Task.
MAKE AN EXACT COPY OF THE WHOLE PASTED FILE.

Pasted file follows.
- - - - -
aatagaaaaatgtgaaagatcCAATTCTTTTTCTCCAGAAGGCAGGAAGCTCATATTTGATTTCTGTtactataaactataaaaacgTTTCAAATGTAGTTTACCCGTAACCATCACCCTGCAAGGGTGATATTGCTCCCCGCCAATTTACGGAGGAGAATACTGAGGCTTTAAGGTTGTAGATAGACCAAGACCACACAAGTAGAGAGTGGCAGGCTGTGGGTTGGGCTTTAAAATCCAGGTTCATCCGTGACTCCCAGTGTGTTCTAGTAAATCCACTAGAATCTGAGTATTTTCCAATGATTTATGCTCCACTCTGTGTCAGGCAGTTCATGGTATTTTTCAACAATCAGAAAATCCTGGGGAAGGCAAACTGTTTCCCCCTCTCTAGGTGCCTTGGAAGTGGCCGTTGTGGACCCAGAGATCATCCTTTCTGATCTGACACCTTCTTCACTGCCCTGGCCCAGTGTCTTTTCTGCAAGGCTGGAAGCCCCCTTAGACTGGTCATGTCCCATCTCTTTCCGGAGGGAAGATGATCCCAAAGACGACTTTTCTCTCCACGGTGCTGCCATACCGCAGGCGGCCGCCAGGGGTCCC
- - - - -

aatagaaaaatgtgaaagatcCAATTCTTTTTCTCCAGAAGGCAGGAAGCTCATATTTGATTTCTGTtactataaactataaaaacgTTTCAAATGTAGTTTACCCGTAACCATCACCCTGCAAGGGTGATATTGCTCCCCGCCAATTTACGGAGGAGAATACTGAGGCTTTAAGGTTGTAGATAGACCAAGACCACACAAGTAGAGAGTGGCAGGCTGTGGGTTGGGCTTTAAAATCCAGGTTCATCCGTGACTCCCAGTGTGTTCTAGTAAATCCACTAGAATCTGAGTATTTTCCAATGATTTATGCTCCACTCTGTGTCAGGCAGTTCATGGTATTTTTCAACAATCAGAAAATCCTGGGGAAGGCAAACTGTTTCCCCCTCTCTAGGTGCCTTGGAAGTGGCCGTTGTGGACCCAGAGATCATCCTTTCTGATCTGACACCTTCTTCACTGCCCTGGCCCAGTGTCTTTTCTGCAAGGCTGGAAGCCCCCTTAGACTGGTCATGTCCCATCTCTTTCCGGAGGGAAGATGATCCCAAAGACGACTTTTCTCTCCACGGTGCTGCCATACCGCAGGCGGCCGCCAGGGGTCCC